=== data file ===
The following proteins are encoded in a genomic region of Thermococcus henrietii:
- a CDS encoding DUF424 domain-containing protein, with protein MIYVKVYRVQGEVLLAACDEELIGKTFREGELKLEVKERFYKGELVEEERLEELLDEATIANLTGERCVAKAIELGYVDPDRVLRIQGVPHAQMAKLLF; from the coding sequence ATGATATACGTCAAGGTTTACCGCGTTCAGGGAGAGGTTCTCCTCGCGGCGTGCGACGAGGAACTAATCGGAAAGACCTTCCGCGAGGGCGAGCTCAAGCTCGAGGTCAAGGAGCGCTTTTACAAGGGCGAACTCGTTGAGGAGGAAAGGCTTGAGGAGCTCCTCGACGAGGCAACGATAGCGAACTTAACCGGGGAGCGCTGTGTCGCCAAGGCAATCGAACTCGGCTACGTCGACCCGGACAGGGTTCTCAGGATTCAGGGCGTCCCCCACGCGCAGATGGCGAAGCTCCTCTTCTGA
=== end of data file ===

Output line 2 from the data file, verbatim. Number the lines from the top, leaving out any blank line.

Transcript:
- a CDS encoding DUF424 domain-containing protein, with protein MIYVKVYRVQGEVLLAACDEELIGKTFREGELKLEVKERFYKGELVEEERLEELLDEATIANLTGERCVAKAIELGYVDPDRVLRIQGVPHAQMAKLLF; from the coding sequence ATGATATACGTCAAGGTTTACCGCGTTCAGGGAGAGGTTCTCCTCGCGGCGTGCGACGAGGAACTAATCGGAAAGACCTTCCGCGAGGGCGAGCTCAAGCTCGAGGTCAAGGAGCGCTTTTACAAGGGCGAACTCGTTGAGGAGGAAAGGCTTGAGGAGCTCCTCGACGAGGCAACGATAGCGAACTTAACCGGGGAGCGCTGTGTCGCCAAGGCAATCGAACTCGGCTACGTCGACCCGGACAGGGTTCTCAGGATTCAGGGCGTCCCCCACGCGCAGATGGCGAAGCTCCTCTTCTGA